Career progression framework update

Alice Bartlett
Jul 5 · 4 min read

Back in April I introduced the work we had been doing on our career map for engineers. It was two things: A list of competencies, and a framework for using them.

I signed off with the promise that in June I’d be back with an update about what we learnt through getting from alpha to beta.

Since April we have focussed on getting feedback

When we shipped the alpha we had been working as a closed group. The most important part of getting to the beta was to ask our peers to work through the competencies and give us feedback.

To make sure we had a good spread of feedback from engineers across seniorities, we convened workshops for people at each engineering level. Though some people approached us to attend the workshops, we also made a point of inviting others to make sure we weren’t only getting feedback from the usual suspects.

At these workshops we asked attendees to read through the level they are currently at and the level above and tell us what they thought. Did they understand what was meant by each competency, was it too stretchy? Too vague? Not something they would usually do as part of their job?

We also asked everyone to give us feedback via GitHub issues.

We learnt some valuable lessons

Juniors engineers value specificity

For example — the mid level technical competency

uses programming language to make something

Was meant to mean literally anything — a bash script, a test, an API, an HTML page. But at the workshop it generated some discussion — did this mean build a full application? Was using third party software allowed?

Fixing these problems was straightforward because we had created a field in the schema for examples of what activities would fulfil this competency. It meant we didn’t have to spend too much time agonising over and perfecting precise wording of the competency, we could use various illustrative examples instead.

This finding is fairly obvious — people new to tech or new to having a career generally are going to have less experience to lean on as to what a reasonable expectation of their abilities is.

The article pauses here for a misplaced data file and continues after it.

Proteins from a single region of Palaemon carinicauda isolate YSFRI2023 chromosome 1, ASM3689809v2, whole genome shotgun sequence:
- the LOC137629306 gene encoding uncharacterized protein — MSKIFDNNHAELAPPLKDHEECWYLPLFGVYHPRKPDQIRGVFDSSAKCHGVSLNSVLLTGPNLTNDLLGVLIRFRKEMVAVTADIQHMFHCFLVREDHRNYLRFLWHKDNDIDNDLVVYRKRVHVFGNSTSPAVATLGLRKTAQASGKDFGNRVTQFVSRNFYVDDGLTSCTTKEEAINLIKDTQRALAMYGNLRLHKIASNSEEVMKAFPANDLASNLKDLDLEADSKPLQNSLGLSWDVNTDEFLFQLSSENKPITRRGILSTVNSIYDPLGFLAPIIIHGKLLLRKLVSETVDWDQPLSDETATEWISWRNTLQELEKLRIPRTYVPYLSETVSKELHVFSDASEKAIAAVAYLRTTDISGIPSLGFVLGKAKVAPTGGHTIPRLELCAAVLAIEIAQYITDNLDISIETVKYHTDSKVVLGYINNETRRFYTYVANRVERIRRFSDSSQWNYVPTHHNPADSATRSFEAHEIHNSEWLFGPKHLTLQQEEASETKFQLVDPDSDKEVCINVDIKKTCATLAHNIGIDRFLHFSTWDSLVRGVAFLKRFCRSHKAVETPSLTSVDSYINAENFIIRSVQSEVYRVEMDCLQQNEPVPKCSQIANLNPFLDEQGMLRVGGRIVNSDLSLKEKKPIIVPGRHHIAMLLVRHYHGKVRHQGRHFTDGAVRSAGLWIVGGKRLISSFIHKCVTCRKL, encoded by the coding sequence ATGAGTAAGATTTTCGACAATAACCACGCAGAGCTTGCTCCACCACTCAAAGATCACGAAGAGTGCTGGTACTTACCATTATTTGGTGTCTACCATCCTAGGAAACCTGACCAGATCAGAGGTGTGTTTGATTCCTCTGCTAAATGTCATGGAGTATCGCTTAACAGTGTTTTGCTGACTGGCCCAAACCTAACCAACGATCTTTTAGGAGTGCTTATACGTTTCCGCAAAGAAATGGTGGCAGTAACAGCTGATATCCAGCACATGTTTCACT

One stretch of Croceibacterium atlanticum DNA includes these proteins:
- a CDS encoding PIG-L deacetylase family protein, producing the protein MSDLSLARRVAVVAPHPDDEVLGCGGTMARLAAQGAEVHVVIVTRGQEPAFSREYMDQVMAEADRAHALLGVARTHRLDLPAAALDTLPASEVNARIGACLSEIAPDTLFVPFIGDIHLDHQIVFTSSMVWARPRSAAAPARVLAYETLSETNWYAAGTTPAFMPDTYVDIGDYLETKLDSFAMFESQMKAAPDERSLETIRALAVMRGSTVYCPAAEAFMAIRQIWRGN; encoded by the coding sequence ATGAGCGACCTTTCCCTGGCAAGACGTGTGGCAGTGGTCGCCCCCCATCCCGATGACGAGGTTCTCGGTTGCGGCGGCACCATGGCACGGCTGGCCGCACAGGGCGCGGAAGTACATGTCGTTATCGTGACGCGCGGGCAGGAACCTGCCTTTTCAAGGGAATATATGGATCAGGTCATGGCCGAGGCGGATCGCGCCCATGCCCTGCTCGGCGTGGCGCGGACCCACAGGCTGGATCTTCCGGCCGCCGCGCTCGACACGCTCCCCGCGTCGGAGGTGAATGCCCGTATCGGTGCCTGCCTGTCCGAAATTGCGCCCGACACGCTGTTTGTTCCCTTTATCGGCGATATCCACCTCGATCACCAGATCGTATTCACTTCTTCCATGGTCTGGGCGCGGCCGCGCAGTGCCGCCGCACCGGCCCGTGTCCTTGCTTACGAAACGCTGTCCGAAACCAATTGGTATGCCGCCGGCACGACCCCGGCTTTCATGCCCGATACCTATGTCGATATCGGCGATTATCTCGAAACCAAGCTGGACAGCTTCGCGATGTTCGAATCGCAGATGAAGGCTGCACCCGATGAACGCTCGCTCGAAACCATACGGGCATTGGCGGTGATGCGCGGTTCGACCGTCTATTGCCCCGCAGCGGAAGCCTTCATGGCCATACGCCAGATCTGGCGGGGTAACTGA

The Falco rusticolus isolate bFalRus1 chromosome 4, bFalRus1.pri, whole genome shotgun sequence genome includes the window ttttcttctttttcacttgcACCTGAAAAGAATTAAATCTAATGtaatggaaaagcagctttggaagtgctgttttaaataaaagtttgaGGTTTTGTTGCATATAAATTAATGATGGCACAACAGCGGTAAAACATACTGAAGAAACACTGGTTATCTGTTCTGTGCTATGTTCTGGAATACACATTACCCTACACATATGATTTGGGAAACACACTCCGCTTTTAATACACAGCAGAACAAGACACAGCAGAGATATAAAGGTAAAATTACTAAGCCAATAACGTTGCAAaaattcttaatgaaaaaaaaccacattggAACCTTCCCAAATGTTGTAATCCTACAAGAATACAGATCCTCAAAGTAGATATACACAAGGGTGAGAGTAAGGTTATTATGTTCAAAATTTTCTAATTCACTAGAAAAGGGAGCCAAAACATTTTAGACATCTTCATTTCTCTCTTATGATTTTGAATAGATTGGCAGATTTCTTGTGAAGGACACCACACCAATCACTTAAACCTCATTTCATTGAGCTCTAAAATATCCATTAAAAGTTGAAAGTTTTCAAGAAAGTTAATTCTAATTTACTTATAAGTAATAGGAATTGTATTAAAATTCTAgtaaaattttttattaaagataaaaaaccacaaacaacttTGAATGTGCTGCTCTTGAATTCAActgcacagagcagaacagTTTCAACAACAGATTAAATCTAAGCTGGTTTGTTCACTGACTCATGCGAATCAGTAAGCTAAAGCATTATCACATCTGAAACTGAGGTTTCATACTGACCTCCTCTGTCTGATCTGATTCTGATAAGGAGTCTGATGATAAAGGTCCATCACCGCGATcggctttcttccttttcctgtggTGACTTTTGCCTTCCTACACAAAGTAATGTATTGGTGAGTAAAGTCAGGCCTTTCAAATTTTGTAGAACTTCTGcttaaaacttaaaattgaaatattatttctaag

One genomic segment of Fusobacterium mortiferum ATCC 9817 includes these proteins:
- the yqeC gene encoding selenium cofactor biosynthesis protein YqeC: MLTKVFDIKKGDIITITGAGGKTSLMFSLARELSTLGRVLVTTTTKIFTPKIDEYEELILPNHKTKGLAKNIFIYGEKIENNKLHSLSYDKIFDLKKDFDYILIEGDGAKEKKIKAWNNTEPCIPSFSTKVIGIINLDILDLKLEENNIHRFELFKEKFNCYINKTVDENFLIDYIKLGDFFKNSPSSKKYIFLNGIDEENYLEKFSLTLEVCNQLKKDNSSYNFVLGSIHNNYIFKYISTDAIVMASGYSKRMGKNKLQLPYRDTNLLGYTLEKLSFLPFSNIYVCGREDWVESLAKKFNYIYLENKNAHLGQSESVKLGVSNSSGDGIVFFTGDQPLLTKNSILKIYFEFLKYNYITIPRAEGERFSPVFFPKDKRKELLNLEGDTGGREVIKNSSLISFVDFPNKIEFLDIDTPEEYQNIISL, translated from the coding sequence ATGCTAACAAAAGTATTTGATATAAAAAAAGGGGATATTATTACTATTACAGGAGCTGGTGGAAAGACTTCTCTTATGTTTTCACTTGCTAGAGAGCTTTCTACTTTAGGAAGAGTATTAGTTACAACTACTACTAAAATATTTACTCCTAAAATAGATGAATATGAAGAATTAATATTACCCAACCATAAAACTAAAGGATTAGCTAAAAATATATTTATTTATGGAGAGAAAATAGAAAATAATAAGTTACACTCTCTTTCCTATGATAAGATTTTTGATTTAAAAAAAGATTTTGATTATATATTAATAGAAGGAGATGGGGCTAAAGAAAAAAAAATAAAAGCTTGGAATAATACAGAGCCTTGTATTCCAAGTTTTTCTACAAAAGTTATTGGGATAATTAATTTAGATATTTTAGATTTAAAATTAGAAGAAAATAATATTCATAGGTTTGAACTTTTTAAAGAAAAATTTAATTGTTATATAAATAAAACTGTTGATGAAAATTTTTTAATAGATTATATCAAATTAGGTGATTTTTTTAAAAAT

Linking competencies across boundaries is complicated

Initially we had a way to represent chains of competencies, however this became a tangly spaghetti mess as some competencies spawned multiple follow on competencies when they moved from eg Mid-level to Senior 1. However, being able to trace some themes through the stages of growth is very valuable so this is something we should maybe revisit.

People in remote locations need more comms

This was not a particularly fun lesson to learn. We have two remote engineering locations, Sofia and Manila. When we came to run workshops with them, unlike the London engineers, the Sofia and Manila teams were under-prepared. Though we had sent the same comms to everybody, the Sofia and Manila teams seemed to think this hadn’t applied to them. Presumably that’s because they get a lot of emails that don’t apply to them.

Their feedback is absolutely essential for this work, so though this has caused us a bit of a delay, we’re still going to set-up workshops for those teams.

Working in the open is great for this type of thing

Using GitHub to track our issues, and discuss improvements has many benefits:

  • Anyone can take a look at what we’re up to and pitch in if they feel like it
  • We can work asynchronously on stuff alongside our other work
  • Despite still being in alpha, the competencies were still useful to help people applying to the FT

We’ve worked through all the feedback so far

Since April we have had 62 issues and 67 pull requests on our competencies. We have released 7 versions of the alpha. On Friday 28th, we cut a beta release.

Now we’re going to use this beta framework in the next promotions round

One of the key functions of this framework is helping people understand when they’re ready to be promoted and justify it to the promotions board. These competencies aren’t finished (and might never be!), but we have shown them to enough engineers that we’re confident they won’t change substantially. The next big test for our work is going to be the promotions cases being readied for the board in September. We hope to learn what is missing in terms of helping people write their promotions cases and gather evidence for them. I hope we’ll also get feedback from the promotions board as to whether this has made their lives easier.

Team work makes the dream work

I didn’t do this work alone, thank you to everyone that participated in a workshop, raised an issue, emailed, slacked and championed us at the executive level. Thank you especially to my pals in the working group — Rowan Manning, Rhys Evans, Laura Carvajal, Tom Kennedy and Mark Barnes — who have ground through issues, pulled apart our work to make it better, organised and facilitated workshops, and remained cheerful and present through out this project.

See you in September

It’s been great to get people’s feedback in workshops but I want to see what happens when they have to this framework in anger. I’ll be back in September for another update. ✌️

FT Product & Technology

A blog by the Financial Times Product & Technology department.

Alice Bartlett

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FT Product & Technology

A blog by the Financial Times Product & Technology department.